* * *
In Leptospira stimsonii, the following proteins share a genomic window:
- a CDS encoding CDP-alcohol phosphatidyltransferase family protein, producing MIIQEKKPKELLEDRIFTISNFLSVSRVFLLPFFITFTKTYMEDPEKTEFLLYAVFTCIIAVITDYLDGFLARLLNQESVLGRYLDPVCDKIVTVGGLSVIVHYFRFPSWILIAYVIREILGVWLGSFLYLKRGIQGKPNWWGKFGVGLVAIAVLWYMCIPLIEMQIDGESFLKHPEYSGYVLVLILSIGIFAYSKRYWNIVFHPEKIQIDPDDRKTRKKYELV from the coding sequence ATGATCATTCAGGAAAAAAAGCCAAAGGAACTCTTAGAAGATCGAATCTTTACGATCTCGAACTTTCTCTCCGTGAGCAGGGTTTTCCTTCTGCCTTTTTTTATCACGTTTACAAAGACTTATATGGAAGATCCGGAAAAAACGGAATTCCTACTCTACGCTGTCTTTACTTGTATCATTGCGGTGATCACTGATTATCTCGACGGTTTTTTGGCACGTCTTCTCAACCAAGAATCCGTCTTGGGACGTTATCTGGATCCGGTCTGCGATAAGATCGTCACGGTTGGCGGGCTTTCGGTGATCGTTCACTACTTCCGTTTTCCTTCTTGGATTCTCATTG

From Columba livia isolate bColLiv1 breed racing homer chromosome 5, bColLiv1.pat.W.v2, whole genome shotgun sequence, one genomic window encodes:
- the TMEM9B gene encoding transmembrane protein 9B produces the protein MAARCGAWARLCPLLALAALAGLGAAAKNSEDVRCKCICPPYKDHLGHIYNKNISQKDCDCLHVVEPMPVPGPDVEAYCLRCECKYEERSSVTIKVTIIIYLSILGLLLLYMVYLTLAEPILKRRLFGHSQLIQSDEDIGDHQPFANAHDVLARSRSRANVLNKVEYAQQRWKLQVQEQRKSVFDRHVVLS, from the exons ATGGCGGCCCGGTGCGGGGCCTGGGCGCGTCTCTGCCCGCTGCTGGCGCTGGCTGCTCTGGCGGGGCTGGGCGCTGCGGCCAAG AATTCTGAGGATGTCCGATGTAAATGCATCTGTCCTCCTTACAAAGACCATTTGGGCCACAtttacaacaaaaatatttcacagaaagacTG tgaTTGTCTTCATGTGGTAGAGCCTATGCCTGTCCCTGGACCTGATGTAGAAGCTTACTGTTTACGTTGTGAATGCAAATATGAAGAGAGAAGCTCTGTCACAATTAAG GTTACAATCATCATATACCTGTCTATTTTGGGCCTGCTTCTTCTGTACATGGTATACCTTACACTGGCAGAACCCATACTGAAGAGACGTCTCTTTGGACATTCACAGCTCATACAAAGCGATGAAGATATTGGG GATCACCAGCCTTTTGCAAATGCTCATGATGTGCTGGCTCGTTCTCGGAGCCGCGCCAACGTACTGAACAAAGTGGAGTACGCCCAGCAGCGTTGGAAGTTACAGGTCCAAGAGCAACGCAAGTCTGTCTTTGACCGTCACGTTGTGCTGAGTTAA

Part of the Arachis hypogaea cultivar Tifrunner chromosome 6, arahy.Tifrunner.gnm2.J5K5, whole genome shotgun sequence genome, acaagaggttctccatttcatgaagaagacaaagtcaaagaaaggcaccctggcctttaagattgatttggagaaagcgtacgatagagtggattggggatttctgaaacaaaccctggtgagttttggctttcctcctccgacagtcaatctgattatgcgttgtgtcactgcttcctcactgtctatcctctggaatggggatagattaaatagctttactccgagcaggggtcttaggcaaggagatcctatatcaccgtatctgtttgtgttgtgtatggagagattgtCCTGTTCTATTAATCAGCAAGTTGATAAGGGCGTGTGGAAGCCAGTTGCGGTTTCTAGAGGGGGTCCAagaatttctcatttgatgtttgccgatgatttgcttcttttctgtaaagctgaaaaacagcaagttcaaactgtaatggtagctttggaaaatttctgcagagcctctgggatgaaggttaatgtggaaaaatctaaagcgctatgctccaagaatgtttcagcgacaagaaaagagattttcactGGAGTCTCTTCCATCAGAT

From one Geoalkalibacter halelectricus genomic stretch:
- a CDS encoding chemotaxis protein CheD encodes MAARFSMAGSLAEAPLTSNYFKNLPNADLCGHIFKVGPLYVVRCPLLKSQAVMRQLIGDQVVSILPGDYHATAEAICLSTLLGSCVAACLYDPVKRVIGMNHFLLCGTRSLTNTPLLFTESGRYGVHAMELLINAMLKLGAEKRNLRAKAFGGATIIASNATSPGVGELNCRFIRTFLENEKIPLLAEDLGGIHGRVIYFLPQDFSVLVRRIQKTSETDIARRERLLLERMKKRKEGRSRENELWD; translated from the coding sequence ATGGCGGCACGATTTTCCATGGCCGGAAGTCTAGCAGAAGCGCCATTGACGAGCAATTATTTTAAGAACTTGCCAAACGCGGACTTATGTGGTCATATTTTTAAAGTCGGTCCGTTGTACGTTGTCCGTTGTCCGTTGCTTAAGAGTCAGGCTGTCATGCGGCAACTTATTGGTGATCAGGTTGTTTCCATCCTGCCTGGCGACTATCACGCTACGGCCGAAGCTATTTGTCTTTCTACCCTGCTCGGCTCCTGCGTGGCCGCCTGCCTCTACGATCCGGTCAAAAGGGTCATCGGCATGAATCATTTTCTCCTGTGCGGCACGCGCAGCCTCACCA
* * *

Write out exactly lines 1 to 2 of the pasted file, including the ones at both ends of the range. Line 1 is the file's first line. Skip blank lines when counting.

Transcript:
In Leptospira stimsonii, the following proteins share a genomic window:
- a CDS encoding CDP-alcohol phosphatidyltransferase family protein, producing MIIQEKKPKELLEDRIFTISNFLSVSRVFLLPFFITFTKTYMEDPEKTEFLLYAVFTCIIAVITDYLDGFLARLLNQESVLGRYLDPVCDKIVTVGGLSVIVHYFRFPSWILIAYVIREILGVWLGSFLYLKRGIQGKPNWWGKFGVGLVAIAVLWYMCIPLIEMQIDGESFLKHPEYSGYVLVLILSIGIFAYSKRYWNIVFHPEKIQIDPDDRKTRKKYELV from the coding sequence ATGATCATTCAGGAAAAAAAGCCAAAGGAACTCTTAGAAGATCGAATCTTTACGATCTCGAACTTTCTCTCCGTGAGCAGGGTTTTCCTTCTGCCTTTTTTTATCACGTTTACAAAGACTTATATGGAAGATCCGGAAAAAACGGAATTCCTACTCTACGCTGTCTTTACTTGTATCATTGCGGTGATCACTGATTATCTCGACGGTTTTTTGGCACGTCTTCTCAACCAAGAATCCGTCTTGGGACGTTATCTGGATCCGGTCTGCGATAAGATCGTCACGGTTGGCGGGCTTTCGGTGATCGTTCACTACTTCCGTTTTCCTTCTTGGATTCTCATTG